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Westpac bolsters scam prevention measures

The major bank has announced a new layer of security to further protect its customers from potential scams.

The measure entitled Westpac Verify is designed to alert customers on potential account name mismatches for payments to a new BSB and account number through the New Payments Platform (NPP).

Additionally, the alert will apply if a customer transfers money to an account that Westpac has never transacted with previously. Payments will be put on hold for four hours in these instances and customers will be asked to review the transfer after receiving an SMS prompt from the bank.

Should the customer deem the transaction suspicious, Westpac encourages its customers to immediately contact the bank to change or cancel the payment. If the customer takes no action, the payment will proceed after the four hours have elapsed.

This new feature is currently being tested and will be rolled out to customers over the next month.

Westpac chief executive of consumer and business banking, Chris de Bruin, said this new measure has been introduced as scams grow at an unprecedented rate.

“Our latest customer scam data revealed customer losses reached a new record high in December, doubling from the year prior,” Mr de Bruin said.

“The majority of scam-related transactions happen when a customer is tricked into transferring their money to a scammer via online or mobile banking. They may think they’re sending money to a legitimate business, individual, or bank account they’ve been told has been set up in their name, but they’re not.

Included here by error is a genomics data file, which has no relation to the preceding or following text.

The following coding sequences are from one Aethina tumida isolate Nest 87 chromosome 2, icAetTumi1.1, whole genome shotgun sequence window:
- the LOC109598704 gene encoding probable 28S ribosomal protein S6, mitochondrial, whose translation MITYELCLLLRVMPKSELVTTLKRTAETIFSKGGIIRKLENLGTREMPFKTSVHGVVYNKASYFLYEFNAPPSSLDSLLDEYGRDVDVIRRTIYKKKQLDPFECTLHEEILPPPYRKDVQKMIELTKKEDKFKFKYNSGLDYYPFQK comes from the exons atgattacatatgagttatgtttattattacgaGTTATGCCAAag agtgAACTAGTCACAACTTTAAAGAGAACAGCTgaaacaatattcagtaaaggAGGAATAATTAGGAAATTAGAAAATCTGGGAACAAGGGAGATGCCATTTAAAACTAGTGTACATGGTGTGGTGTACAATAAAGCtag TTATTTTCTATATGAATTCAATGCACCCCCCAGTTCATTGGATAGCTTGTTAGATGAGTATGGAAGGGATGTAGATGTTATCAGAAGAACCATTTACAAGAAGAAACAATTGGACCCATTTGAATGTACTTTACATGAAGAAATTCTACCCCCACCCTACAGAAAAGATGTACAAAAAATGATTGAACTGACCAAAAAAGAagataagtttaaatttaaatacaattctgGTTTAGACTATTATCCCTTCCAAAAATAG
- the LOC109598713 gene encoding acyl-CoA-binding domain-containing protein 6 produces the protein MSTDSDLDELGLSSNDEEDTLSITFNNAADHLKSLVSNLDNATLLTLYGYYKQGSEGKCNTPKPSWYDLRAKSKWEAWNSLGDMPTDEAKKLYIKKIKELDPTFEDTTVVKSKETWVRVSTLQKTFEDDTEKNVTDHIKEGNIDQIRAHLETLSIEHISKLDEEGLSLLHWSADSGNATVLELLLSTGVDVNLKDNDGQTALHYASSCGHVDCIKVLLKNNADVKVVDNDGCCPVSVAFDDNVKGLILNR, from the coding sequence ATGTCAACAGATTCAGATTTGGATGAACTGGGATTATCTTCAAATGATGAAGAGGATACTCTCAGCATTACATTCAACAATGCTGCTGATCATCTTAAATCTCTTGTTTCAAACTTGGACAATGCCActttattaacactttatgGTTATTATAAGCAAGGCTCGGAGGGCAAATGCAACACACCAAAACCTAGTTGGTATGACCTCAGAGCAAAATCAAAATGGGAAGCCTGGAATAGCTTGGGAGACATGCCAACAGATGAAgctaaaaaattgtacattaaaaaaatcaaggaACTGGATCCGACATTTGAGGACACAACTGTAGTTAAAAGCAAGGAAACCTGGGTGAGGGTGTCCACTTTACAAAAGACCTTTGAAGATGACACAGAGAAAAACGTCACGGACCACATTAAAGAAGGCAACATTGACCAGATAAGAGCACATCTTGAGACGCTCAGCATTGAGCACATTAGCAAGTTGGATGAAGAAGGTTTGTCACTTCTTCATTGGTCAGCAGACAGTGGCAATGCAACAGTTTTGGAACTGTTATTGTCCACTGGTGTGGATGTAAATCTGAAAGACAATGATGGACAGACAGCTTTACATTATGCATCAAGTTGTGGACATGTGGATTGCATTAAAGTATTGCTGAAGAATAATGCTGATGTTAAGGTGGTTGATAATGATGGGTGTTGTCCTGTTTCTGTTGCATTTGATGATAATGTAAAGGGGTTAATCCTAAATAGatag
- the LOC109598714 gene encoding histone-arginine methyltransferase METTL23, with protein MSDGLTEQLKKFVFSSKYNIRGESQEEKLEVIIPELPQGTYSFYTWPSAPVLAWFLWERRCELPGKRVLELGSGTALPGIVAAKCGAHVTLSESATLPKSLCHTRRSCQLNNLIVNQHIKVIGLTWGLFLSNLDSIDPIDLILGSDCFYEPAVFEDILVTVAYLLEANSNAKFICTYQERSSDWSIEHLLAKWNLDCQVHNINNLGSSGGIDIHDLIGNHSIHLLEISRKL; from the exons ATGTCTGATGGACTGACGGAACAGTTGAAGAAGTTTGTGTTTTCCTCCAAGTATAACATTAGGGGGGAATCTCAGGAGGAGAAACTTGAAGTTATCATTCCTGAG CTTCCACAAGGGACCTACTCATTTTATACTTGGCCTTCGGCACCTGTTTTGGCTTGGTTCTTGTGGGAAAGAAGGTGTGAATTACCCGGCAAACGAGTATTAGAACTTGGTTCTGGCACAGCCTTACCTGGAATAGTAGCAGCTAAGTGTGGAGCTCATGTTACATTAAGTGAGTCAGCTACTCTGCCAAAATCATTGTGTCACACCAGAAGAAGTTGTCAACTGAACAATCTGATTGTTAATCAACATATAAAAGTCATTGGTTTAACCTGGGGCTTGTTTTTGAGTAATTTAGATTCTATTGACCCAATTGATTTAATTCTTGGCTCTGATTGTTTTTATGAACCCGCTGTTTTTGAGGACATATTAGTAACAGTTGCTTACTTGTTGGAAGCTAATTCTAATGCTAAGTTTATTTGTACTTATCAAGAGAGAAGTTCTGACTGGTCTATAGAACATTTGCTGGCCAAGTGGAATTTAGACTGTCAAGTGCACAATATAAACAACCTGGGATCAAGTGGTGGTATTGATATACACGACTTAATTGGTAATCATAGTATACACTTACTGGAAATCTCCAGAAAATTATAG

“Westpac will now pause some payments and give customers an opportunity to check if the recipient details are correct before proceeding with a transaction, adding another layer in the net to catch potential scams.”

Westpac data found that there was a 17 per cent increase in fraud-related calls in the days following the 2022 Black Friday sales. During that period, the major bank facilitated over 32 million customer interactions and 14 million point-of-sale transactions.

Furthermore, Liberal senator James Paterson said on the Mortgage Business Spotlight podcast that banks are ultimately responsible for ensuring that mortgages and other payments are protected from cyber criminals.

The shadow minister for cyber security and countering foreign interference stated one of the reasons why Australia is an attractive target for cyber criminals is because of the high number of digital transactions undertaken along with Australia being a wealthy country.  

[RELATED: Banks have ‘big responsibility’ to avoid cyber crime and scams: Senator Paterson]

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